USA (140 mi) 2011 ‘Scope d: Gavin O’Connor
While there’s nothing particularly novel about this formulaic story, a ROCKY (1976) picture with Nick Nolte in the famous Burgess Meredith role as the aging fight trainer, with the role of Rocky split between two brothers, Tom Hardy as Tommy and Joel Edgarton as Brendan, split from one another as teenagers and forced to lead very separate and distinctly different lives. Hardy plays a brooding ex-Marine, a loner with so many complications in his life he can barely utter a word, a guy carrying a grudge who turns into a horrifically brutal fighter, while his brother Brandon is a high school physics teacher, married with two children, but about to have his home foreclosed, forcing him into a state of desperation where he can pick up extra cash from the fight business. Joel Edgarton is the screenwriter of the very stylish The Postman Always Rings Twice style Australian film THE SQUARE (2008), directed by his brother Nash, and one of the criminal brothers in one of he best pictures of last year, ANIMAL KINGDOM (2010). Here he plays the older brother who got the better end of the deal, as the younger brother was forced to flee from an abusive father, taking his terminally ill mother with him, basically fending for himself at an early age, losing all contact with his family. Neither one has any use for their father, who finally after all these years is trying to get sober, but barely even registers as having a pulse with these two guys, as they’ve left him behind ages ago. Rather than playing football in Mark Wahlberg’s INVINCIBLE (2006), wrestling from Aronofsky’s THE WRESTLER (2008 ), or boxing in David O. Russell’s THE FIGHTER (2010), this movie features the latest fighting craze called the ultimate fighting championship, mixed martial arts, which allows boxing, wrestling, and various martial arts techniques where a fighter wins by points, knockouts or submission holds, where in this case, a round robin battle of 16 leads to 4 fights within 24 hours, the winner takes all, a $5 million cash prize.
While the actual narrative is familiar, but rather than shown in an indie style picture, which is usually all character development, this is a tense, highly stylized, Hollywood action picture that takes us directly into the center of the ring where it becomes an adrenaline-laced fight picture, an old-fashioned popcorn movie that stars three men who are so damaged they are barely articulate, who haven’t spoken to one another in years, and when they do have the opportunity, they still have next to nothing to say, so it’s all about what happens inside the ring. Tommy is a former undefeated high school State wrestling champion, but his quick exit from the state curtailed his promising career, while Brendan had a brief, fairly ordinary ultimate fighting career that also came to an abrupt end as his wife Tess (Jennifer Morrison) couldn’t stand to see her husband get pummeled. But both are completely off the radar when it comes to ranking the best fighters in the world, so just getting into this tournament is something of a stretch. However, the acting in this picture is superb, among the best performances of the year, where they each complement one another nicely, where Nolte is the odd man out, bruised, beaten, old and weary, who dares to hope against all fading hope that he can reconcile his differences with his two sons who refuse to acknowledge his existence, who spends his time listening to a tape in his ear of a reading of Melville’s Moby Dick. Tommy went off to Iraq and bulked up, but so little is known about him that his life is a mystery even to himself, as he keeps everything secretly locked up inside, very much in the mold of Stallone in FIRST BLOOD (1992), where fighting is his true release, seen kicking the living crap out of a championship contender as a walk on fighter in a dingy gym, which is how he earns his reputation. He’s also recognized by a soldier in Iraq as a war hero, but the Army has no clue who he is. Brendan is a popular teacher, but imagine the looks on the kids faces when he walks into classes with cuts and bruises all over his face, where he’s the talk of the school forcing the administration to step in, as this is not the kind of example they’re interested in setting for young well-educated teenagers.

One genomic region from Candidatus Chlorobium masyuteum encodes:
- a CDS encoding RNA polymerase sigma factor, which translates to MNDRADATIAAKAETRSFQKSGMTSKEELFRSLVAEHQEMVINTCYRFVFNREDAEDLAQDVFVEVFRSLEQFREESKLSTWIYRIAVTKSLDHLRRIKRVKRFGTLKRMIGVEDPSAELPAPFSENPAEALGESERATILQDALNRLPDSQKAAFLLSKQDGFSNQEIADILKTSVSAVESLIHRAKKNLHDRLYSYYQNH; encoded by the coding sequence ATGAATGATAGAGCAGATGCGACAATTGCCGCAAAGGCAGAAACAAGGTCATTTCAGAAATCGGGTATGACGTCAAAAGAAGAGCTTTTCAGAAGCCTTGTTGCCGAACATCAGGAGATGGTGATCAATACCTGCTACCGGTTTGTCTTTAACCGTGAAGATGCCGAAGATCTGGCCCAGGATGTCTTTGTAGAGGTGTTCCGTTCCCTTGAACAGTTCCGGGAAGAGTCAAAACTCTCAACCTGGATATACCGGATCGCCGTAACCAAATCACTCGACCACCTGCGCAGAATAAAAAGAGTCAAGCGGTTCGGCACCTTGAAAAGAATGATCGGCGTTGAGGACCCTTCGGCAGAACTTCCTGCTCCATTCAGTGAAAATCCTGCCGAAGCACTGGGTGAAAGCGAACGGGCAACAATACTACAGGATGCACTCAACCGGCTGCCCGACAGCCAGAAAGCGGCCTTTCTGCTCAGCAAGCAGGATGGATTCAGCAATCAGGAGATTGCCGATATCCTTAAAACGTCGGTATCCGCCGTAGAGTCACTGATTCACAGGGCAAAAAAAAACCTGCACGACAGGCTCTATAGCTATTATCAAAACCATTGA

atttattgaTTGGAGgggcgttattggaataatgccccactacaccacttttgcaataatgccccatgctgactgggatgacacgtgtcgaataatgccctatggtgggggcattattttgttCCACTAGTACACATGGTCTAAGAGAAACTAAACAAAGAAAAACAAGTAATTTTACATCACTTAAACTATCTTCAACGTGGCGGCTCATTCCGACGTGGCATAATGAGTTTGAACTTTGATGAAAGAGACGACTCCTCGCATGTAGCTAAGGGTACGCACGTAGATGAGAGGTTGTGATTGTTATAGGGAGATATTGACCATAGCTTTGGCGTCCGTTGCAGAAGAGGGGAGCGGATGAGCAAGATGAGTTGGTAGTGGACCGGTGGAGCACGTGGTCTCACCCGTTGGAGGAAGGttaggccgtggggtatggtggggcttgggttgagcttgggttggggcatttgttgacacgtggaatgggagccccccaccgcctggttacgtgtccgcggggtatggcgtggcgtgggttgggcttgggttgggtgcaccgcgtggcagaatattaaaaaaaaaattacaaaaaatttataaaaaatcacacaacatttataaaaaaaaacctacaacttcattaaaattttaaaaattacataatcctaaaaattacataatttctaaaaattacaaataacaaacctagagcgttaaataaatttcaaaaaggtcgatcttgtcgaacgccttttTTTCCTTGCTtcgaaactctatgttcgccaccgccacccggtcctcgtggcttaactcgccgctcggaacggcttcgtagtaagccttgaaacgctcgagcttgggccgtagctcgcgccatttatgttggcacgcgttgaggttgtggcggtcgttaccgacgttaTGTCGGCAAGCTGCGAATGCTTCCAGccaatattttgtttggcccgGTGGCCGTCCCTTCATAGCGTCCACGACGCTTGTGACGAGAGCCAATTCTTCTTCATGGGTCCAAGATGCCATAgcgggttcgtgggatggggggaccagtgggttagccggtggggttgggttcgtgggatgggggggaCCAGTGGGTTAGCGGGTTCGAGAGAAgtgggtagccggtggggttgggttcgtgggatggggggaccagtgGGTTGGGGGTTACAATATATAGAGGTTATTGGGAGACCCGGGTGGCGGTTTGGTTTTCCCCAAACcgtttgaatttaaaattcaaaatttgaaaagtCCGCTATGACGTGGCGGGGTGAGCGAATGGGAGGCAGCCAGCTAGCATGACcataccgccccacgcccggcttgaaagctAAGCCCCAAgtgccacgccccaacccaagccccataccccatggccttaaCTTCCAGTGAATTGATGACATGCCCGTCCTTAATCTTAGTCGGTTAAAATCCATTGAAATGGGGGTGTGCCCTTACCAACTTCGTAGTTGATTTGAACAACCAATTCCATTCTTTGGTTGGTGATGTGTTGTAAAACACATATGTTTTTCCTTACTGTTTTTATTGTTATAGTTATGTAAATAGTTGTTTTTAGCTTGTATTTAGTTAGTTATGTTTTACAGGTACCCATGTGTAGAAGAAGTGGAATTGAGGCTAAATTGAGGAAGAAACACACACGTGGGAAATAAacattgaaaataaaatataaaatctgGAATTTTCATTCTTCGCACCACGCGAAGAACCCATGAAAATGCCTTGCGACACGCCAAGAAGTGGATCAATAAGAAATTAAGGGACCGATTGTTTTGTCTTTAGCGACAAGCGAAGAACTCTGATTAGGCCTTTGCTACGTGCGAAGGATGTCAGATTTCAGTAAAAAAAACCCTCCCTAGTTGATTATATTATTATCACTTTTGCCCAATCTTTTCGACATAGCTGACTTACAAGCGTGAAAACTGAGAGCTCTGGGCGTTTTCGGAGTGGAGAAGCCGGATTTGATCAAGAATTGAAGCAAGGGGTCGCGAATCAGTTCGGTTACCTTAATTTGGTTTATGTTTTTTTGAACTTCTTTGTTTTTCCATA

While there is a working class setting of Pittsburgh and Philadelphia, there is little connection to actual working class problems, as few, if any, American households can attempt to save their homes via ultimate fighting prize winnings. Most would stand a better chance beating the odds of winning an extreme makeover offered by the Oprah Winfrey show, where they may refurbish, redecorate, and pay a year’s mortgage to save your home from foreclosure. Instead this is all about the promised lure of dollars, where instead of hunkering down and figuring out what most families would need to do, like sell one of their two high-priced automobiles, they rely upon a Hollywood dream, a clichéd option that really doesn’t exist, only in the movies. This movie would barely be a consideration except that the production values are excellent, the acting is extremely compelling, the suspense is palpable, using a split screen and quick cut editing technique, all adding to the build up of tension, where the ass kicking action in the ring is riveting, reinforced by the musical soundtrack by Mark Isham, all of which adds up to a remarkably well made motion picture, one that will likely delight audiences as one of the feel good pictures of the year. The question will be whether this film has any staying power, whether any of the emotional connections have any resiliency, and whether there’s enough fan interest in the action scenes. The blue collar setting is interesting, but the degree of dysfunctional family relationship is dark and disturbing, where the option of organized crime never intrudes, as these boys would likely have been recruited as teenagers by neighborhood gangs. As bleak as the unfolding narrative can seem, real life often offers far darker alternatives. There are weight divisions in every fighting match, including weigh-ins, but that seems to have been thrown by the wayside, where the fight tournament actually resembles Bruce Lee in ENTER THE DRAGON (1973), continually fending off bigger and stronger contenders, where the most patient and disciplined fighter often prevails, defying all odds, where a guy never given a chance still has a chance. In times of financial ruin, where people are legitimately losing their jobs and their homes, not to mention their pensions and their futures, this film, like the director’s earlier 1980 U.S. Olympic hockey dream on ice, MIRACLE (2004), feels like a hope and a prayer.